Ka'anapali Golf Course in Hawaii. (Photo via Lauren Bowman)
Golfers really didn’t need to see the calendar flip to Monday, August 1, or to check their phones to realize that this is National Golf Month.
As far as they’re concerned, every day of every month is reason enough to play golf.
And they’re willing to travel to do it.
Golf travel in the United States is a $20 billion a year business according to Fortune magazine. The lure of the game itself is enough to entice golfers, but the allure of getting out of the cold weather in winter months in much of the country to head to Florida, North Carolina, South Carolina, Arizona, California, Nevada or Hawaii is even greater for many players.
There are 13 million U.S. residents who played at least eight rounds of golf a year and, like the pent-up demand for travel in the wake of the pandemic, interest in golf shows no sign of dissipating.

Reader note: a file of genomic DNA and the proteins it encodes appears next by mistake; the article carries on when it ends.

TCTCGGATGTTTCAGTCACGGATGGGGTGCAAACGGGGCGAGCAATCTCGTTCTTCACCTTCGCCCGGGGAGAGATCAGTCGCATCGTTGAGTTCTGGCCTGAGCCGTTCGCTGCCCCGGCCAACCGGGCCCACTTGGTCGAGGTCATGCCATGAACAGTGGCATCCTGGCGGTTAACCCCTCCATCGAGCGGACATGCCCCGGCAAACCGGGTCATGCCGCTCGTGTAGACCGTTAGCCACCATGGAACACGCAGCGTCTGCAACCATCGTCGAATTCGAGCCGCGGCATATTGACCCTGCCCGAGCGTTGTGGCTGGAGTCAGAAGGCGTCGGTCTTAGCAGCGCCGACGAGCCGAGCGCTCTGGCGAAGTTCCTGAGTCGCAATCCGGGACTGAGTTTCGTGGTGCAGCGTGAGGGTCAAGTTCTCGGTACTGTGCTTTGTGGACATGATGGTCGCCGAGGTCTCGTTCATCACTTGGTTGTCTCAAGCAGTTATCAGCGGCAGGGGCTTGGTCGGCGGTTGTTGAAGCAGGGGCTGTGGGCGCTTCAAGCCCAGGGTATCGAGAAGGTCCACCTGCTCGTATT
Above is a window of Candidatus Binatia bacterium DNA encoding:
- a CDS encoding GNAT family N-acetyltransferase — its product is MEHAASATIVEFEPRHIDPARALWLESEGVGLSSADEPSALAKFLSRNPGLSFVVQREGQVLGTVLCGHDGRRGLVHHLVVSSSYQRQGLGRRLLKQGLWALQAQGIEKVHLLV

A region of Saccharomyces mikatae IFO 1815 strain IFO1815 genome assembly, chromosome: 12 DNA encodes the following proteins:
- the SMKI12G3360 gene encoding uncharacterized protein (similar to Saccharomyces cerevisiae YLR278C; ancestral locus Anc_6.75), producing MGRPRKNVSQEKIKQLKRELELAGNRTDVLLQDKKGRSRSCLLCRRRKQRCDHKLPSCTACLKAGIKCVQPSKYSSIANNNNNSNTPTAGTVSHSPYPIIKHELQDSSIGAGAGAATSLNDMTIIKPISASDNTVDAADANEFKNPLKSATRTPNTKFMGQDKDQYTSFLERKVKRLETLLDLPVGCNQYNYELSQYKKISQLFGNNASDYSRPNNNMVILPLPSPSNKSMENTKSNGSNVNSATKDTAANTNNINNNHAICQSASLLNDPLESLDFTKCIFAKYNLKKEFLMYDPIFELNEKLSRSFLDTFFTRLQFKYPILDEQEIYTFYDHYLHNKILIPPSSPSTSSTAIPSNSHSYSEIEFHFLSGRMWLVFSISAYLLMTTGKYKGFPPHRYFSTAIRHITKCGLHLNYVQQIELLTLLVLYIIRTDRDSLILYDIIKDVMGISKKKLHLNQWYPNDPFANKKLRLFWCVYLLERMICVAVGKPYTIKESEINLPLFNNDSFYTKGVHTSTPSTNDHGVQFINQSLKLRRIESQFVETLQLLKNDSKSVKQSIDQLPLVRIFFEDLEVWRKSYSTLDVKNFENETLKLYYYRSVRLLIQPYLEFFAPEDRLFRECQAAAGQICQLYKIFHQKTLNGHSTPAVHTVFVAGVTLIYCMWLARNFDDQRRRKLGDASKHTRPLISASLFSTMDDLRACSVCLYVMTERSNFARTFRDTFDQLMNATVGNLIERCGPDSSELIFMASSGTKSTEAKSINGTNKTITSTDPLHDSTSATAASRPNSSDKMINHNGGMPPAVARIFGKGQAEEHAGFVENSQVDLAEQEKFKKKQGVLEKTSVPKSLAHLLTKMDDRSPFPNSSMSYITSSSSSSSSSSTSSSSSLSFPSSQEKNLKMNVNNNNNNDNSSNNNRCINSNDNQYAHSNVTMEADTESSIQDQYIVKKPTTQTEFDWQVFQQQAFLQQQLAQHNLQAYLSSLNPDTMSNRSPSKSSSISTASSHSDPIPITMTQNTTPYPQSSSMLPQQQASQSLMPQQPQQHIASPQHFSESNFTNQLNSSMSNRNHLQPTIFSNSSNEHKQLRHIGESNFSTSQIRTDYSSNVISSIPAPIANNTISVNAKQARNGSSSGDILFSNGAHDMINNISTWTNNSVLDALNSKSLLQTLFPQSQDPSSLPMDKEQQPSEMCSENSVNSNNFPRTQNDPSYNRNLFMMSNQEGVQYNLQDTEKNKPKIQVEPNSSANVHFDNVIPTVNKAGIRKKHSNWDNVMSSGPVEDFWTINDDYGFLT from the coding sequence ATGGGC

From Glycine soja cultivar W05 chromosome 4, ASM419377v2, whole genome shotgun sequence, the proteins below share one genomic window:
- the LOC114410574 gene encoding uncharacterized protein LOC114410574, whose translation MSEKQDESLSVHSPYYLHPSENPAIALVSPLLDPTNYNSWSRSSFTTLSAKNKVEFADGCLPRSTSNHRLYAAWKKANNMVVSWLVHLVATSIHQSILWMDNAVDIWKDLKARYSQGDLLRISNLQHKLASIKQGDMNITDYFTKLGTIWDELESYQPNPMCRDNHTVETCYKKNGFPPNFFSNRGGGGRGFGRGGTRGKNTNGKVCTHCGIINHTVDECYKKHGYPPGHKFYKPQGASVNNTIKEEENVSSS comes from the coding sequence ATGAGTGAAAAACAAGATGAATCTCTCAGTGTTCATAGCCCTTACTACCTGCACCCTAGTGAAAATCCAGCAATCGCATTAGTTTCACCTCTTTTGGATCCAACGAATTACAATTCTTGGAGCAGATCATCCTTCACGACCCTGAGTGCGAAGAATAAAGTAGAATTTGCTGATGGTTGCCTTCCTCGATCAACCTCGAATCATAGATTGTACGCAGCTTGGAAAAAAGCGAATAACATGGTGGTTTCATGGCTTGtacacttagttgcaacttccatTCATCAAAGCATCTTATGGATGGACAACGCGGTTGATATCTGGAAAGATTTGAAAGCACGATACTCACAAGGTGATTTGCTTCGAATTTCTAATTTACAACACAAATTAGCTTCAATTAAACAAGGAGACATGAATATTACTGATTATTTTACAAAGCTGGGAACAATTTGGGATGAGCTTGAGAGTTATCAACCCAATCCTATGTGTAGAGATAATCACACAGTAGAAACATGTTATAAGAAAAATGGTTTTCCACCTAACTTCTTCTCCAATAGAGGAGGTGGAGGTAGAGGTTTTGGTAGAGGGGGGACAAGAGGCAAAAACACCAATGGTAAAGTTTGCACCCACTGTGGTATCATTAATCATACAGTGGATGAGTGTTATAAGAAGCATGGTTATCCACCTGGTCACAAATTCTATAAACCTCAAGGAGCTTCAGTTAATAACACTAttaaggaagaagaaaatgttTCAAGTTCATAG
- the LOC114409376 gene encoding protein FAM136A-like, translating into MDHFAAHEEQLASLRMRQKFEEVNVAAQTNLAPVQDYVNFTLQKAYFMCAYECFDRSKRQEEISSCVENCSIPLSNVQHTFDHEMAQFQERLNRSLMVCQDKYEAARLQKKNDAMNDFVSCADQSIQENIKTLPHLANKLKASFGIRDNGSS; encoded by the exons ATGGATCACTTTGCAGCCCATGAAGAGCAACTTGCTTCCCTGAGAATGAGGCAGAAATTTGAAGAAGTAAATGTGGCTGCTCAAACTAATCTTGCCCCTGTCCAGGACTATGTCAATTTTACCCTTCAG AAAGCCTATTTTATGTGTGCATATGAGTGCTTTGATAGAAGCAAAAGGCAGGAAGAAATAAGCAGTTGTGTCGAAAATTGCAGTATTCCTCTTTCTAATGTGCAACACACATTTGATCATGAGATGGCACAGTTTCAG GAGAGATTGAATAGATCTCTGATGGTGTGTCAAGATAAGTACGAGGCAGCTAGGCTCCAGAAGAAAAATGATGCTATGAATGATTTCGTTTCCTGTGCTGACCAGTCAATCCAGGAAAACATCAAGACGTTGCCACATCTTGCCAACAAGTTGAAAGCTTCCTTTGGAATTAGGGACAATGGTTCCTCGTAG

“It’s all good news and it keeps getting better,” Ken Griffin, the Director of Golf Sales and Marketing for Boyne Golf, told Fortune. Boyce operates 10 golf courses at three Northern Michigan resorts that see a ton of travel in the warm months. “We’re ahead of where we were last year on room nights and even further ahead in terms of tee time and (golf) package
“During the summer, golf becomes more of an amenity rather than a driver of vacationers who often come for all of the summer activities in Myrtle Beach,” said Steve Mays, the President of Founders Group, which owns 21 golf courses and two golf package companies in Myrtle Beach, South Carolina. “But our pre-bookings (were) strong. Last year was one of the best Fall seasons Myrtle Beach has had in a long time, but I think we will match or exceed what we did last year just based on the momentum we’re seeing in the market.”
That’s why you’ll see popular destinations and hotels cater to golfers with special packages. For instance,
La Coleccion Resorts by Fiesta Americana in Los Cabos Mexico has aligned itself with several courses near the resort and can cater to just about any level of player.
But you don’t necessarily have to leave the country, nor do you have to fork over six figures – or more – for a pricey membership to a private club.
Here are Golf Magazine’s top three public courses in the U.S.:
Pebble Beach, Pebble Beach, California
Pinehurst (No. 2), Pinehurst, North Carolina
Pacific Dunes, Bandon, Oregon